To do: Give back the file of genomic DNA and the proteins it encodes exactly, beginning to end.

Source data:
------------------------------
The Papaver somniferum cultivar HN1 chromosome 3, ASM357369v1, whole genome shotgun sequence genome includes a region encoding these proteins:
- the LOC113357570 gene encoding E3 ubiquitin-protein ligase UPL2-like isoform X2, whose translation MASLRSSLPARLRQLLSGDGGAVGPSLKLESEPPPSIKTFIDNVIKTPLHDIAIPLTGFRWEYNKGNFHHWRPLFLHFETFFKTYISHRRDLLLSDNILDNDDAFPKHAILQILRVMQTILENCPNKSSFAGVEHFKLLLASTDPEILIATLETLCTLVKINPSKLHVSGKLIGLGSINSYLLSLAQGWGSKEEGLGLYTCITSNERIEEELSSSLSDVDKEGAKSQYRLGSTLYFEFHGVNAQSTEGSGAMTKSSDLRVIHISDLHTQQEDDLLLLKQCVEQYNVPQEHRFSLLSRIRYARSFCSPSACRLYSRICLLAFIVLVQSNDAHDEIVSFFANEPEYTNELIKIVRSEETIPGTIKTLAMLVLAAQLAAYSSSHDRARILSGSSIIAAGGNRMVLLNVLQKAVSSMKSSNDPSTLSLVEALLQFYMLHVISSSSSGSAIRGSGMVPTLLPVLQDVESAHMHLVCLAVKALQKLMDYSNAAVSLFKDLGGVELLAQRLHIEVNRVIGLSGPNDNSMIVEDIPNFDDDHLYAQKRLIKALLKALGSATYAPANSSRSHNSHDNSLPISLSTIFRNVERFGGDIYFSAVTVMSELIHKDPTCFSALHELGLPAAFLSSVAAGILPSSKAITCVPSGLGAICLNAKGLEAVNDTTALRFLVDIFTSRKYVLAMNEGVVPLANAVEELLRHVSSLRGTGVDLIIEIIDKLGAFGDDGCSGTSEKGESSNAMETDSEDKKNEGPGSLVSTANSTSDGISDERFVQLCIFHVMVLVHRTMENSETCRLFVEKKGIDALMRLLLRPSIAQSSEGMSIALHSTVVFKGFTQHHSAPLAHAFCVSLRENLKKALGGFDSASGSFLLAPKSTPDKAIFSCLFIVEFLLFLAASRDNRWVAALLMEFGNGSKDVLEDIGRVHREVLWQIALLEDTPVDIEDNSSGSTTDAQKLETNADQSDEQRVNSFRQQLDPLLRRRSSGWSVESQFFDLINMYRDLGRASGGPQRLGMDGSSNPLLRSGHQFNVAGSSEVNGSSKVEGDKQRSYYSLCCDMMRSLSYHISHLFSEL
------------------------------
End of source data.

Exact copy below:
The Papaver somniferum cultivar HN1 chromosome 3, ASM357369v1, whole genome shotgun sequence genome includes a region encoding these proteins:
- the LOC113357570 gene encoding E3 ubiquitin-protein ligase UPL2-like isoform X2, whose translation MASLRSSLPARLRQLLSGDGGAVGPSLKLESEPPPSIKTFIDNVIKTPLHDIAIPLTGFRWEYNKGNFHHWRPLFLHFETFFKTYISHRRDLLLSDNILDNDDAFPKHAILQILRVMQTILENCPNKSSFAGVEHFKLLLASTDPEILIATLETLCTLVKINPSKLHVSGKLIGLGSINSYLLSLAQGWGSKEEGLGLYTCITSNERIEEELSSSLSDVDKEGAKSQYRLGSTLYFEFHGVNAQSTEGSGAMTKSSDLRVIHISDLHTQQEDDLLLLKQCVEQYNVPQEHRFSLLSRIRYARSFCSPSACRLYSRICLLAFIVLVQSNDAHDEIVSFFANEPEYTNELIKIVRSEETIPGTIKTLAMLVLAAQLAAYSSSHDRARILSGSSIIAAGGNRMVLLNVLQKAVSSMKSSNDPSTLSLVEALLQFYMLHVISSSSSGSAIRGSGMVPTLLPVLQDVESAHMHLVCLAVKALQKLMDYSNAAVSLFKDLGGVELLAQRLHIEVNRVIGLSGPNDNSMIVEDIPNFDDDHLYAQKRLIKALLKALGSATYAPANSSRSHNSHDNSLPISLSTIFRNVERFGGDIYFSAVTVMSELIHKDPTCFSALHELGLPAAFLSSVAAGILPSSKAITCVPSGLGAICLNAKGLEAVNDTTALRFLVDIFTSRKYVLAMNEGVVPLANAVEELLRHVSSLRGTGVDLIIEIIDKLGAFGDDGCSGTSEKGESSNAMETDSEDKKNEGPGSLVSTANSTSDGISDERFVQLCIFHVMVLVHRTMENSETCRLFVEKKGIDALMRLLLRPSIAQSSEGMSIALHSTVVFKGFTQHHSAPLAHAFCVSLRENLKKALGGFDSASGSFLLAPKSTPDKAIFSCLFIVEFLLFLAASRDNRWVAALLMEFGNGSKDVLEDIGRVHREVLWQIALLEDTPVDIEDNSSGSTTDAQKLETNADQSDEQRVNSFRQQLDPLLRRRSSGWSVESQFFDLINMYRDLGRASGGPQRLGMDGSSNPLLRSGHQFNVAGSSEVNGSSKVEGDKQRSYYSLCCDMMRSLSYHISHLFSEL